Texas is big, but Texans aren’t big on talking politics

Posted Sunday, Jun. 23, 2013  comments  Print Reprints

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kennedy As it turns out, Texans take two sides on every question:

• We don’t know, and

• We don’t care.

Three weeks after a university study found that Texas ranks critically low in “civic health” — from not voting to not talking issues or supporting causes — one of the authors says the response has been “dismay.”

“Yet people say they’re not really surprised,” said Regina Lawrence, director of the nonpartisan Annette Strauss Institute for Civic Life at the University of Texas at Austin and co-author of the census-based Texas Civic Health Index.

“But they still use words like discouraging, dismayed and shocking.”

(Full disclosure: A family member of mine works at the Strauss Institute, which is named for the late Dallas Mayor Annette Strauss and has no connection with Texas House Speaker Joe Straus.)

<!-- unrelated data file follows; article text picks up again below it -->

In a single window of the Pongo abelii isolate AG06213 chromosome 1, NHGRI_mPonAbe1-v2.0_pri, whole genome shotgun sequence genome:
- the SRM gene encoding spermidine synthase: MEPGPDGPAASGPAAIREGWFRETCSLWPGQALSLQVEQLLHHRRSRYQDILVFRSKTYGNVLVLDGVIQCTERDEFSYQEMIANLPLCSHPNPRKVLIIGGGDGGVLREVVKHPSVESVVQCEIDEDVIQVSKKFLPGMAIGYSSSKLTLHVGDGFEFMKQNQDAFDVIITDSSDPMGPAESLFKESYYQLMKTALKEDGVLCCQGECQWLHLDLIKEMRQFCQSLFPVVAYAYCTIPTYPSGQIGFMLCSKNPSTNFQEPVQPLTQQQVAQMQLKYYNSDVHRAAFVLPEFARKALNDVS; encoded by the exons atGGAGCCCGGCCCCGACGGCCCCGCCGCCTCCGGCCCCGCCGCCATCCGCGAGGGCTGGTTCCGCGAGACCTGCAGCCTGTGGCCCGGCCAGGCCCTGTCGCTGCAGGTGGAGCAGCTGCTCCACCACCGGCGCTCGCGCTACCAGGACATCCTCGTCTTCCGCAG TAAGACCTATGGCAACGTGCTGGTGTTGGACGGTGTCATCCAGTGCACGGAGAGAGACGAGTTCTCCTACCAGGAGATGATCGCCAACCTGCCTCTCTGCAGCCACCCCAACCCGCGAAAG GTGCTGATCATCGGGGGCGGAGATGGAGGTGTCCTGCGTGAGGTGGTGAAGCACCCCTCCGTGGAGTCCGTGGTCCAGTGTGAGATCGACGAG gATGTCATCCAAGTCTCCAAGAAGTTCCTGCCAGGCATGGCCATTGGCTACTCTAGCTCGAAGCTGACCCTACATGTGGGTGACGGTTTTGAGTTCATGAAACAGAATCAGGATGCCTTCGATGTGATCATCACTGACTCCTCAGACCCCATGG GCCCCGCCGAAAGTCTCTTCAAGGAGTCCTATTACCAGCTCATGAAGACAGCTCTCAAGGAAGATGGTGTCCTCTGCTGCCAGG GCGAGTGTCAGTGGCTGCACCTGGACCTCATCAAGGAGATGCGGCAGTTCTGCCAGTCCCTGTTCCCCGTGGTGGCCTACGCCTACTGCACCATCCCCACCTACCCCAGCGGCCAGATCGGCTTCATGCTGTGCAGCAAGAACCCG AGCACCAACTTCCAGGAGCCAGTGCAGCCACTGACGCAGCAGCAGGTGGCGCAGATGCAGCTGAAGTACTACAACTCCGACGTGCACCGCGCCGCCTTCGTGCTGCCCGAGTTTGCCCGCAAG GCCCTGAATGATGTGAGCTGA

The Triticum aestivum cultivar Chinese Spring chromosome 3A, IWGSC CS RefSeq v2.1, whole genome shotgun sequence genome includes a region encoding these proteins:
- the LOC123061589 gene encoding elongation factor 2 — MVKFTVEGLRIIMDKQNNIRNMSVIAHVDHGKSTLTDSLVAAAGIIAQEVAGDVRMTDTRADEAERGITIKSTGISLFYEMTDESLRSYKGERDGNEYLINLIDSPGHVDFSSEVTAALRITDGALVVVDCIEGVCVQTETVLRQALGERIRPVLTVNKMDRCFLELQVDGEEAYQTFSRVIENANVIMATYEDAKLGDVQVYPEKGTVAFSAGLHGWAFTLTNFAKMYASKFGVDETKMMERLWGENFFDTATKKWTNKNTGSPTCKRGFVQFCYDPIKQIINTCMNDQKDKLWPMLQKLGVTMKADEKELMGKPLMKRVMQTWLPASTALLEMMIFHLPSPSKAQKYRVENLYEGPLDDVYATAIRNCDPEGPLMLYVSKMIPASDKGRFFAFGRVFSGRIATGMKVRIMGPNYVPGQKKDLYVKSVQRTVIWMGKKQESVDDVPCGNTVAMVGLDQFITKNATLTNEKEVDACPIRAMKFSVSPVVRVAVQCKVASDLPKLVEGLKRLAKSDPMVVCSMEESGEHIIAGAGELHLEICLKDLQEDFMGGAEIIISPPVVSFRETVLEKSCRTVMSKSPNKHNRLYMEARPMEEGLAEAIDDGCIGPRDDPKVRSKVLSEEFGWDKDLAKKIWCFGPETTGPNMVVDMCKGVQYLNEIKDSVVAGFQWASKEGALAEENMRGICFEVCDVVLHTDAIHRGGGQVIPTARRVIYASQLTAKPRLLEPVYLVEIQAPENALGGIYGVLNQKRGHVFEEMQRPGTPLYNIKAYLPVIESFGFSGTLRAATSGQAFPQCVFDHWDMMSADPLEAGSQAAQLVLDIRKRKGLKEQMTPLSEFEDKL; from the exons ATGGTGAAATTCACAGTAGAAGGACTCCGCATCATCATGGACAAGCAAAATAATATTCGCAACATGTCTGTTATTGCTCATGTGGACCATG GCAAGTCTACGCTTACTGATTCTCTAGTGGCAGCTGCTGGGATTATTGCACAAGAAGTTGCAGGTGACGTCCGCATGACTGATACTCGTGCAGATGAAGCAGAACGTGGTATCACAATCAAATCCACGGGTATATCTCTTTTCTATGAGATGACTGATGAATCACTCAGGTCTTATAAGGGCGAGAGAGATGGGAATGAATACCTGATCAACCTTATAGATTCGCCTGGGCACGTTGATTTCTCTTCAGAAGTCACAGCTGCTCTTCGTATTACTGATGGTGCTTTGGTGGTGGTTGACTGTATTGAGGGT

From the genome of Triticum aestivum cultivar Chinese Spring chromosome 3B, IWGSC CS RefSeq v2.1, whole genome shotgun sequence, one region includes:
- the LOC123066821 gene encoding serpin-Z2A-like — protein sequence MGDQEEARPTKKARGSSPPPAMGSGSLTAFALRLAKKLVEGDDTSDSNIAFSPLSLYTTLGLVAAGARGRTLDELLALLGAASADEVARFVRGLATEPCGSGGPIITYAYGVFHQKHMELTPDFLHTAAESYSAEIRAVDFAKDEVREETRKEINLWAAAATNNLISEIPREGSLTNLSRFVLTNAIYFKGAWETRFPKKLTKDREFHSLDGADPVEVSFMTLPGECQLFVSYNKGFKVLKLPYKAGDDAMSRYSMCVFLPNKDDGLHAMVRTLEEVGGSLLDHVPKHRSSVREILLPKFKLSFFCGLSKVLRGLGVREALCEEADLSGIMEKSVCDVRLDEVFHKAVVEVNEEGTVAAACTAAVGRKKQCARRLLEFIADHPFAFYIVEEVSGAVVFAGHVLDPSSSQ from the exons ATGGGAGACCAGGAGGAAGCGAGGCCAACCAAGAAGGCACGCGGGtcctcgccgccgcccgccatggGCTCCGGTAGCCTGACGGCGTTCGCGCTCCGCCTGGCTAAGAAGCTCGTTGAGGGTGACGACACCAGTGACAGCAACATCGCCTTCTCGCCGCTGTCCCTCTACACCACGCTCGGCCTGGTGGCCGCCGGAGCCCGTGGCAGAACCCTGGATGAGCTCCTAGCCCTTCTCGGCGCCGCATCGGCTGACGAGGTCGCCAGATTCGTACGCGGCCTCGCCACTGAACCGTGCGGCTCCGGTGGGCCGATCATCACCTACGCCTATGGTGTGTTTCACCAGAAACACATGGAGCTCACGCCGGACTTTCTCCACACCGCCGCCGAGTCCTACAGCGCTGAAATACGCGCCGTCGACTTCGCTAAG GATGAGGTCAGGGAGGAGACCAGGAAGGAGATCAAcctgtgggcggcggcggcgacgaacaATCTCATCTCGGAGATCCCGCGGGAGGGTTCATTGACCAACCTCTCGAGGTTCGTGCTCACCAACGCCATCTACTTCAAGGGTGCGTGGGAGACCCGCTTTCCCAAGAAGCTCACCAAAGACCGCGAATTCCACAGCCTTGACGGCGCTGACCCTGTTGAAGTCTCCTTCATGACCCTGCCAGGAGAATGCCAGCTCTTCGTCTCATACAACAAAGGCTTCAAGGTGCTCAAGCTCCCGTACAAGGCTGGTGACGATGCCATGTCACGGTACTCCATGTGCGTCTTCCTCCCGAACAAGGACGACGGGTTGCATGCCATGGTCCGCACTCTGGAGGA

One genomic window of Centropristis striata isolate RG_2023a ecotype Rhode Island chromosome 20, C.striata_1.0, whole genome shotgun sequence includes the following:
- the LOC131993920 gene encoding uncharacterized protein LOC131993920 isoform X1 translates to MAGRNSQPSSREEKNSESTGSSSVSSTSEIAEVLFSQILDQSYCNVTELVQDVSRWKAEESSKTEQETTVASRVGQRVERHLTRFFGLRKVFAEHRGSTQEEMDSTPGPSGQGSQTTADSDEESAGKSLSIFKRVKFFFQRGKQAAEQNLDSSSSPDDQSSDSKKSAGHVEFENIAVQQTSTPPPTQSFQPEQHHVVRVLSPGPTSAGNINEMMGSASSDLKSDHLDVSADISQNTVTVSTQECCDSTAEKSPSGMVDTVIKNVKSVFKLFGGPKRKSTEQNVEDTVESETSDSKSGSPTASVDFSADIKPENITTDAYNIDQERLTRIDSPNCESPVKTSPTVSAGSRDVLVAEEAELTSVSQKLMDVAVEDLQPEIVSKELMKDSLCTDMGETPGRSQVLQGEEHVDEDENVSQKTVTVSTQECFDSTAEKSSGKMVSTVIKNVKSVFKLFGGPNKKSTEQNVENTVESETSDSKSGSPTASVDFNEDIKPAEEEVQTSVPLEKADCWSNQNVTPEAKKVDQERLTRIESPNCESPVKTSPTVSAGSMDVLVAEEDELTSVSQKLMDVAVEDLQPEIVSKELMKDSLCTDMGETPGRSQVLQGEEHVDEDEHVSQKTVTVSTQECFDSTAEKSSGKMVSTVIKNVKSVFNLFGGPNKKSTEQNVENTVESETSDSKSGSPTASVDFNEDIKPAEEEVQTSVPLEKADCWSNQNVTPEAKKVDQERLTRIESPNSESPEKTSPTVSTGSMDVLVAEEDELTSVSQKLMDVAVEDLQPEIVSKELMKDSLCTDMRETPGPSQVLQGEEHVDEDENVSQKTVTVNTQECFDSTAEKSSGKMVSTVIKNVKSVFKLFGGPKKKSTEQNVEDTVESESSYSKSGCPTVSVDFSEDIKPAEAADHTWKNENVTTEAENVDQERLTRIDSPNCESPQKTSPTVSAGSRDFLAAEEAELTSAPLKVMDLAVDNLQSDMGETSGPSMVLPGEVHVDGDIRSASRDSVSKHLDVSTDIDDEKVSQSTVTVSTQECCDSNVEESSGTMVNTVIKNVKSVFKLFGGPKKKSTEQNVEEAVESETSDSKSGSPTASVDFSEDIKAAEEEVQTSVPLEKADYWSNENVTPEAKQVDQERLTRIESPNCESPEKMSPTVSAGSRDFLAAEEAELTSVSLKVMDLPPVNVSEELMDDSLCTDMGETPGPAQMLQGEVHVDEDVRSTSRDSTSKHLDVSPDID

The study describes a big, sprawling, generally detached Texas where we don’t vote, call officials or even talk public policy as often as most Americans, and haven’t for decades.

“Texans are just not as vigorously involved, either in the state or in their communities,” Lawrence said Saturday by phone.

If we want a healthy say-so in our state, counties, cities and schools, “this is kind of a checkup to say do some things differently,” she said.

Almost two-thirds of Texans don’t vote. Most say they’re too busy, but about 1 in 7 cynically says voting won’t matter.

We rank 49th in contacting officials and 44th in talking issues.

We also rank in the bottom 10 in volunteering (Utah and Nebraska lead) and in adults donating at least $25 to a church or charity (Utah, again).

Just saying “go vote” isn’t enough. Social clubs, civic groups and social-media commentators can do more to help Texans connect with cities and communities, particularly the thousands moving daily from elsewhere in the U.S.

Instead of shying away from hot-button issues, organizations can promote discussions and reward public involvement.

“We’ve been surprised to find that many groups don’t engage in civic matters,” Lawrence said.

In The Dallas Morning News, Republican state Chairman Steve Munisteri belittled the study, saying Texans aren’t very involved because we “haven’t had some huge crisis” and “People are generally happy.”

I guess you might say Texas is bliss.

Bud Kennedy's column appears Sundays, Wednesdays and Fridays. 817-390-7538 Twitter: @BudKennedy Get alerts at RebelMouse.com/budkennedy

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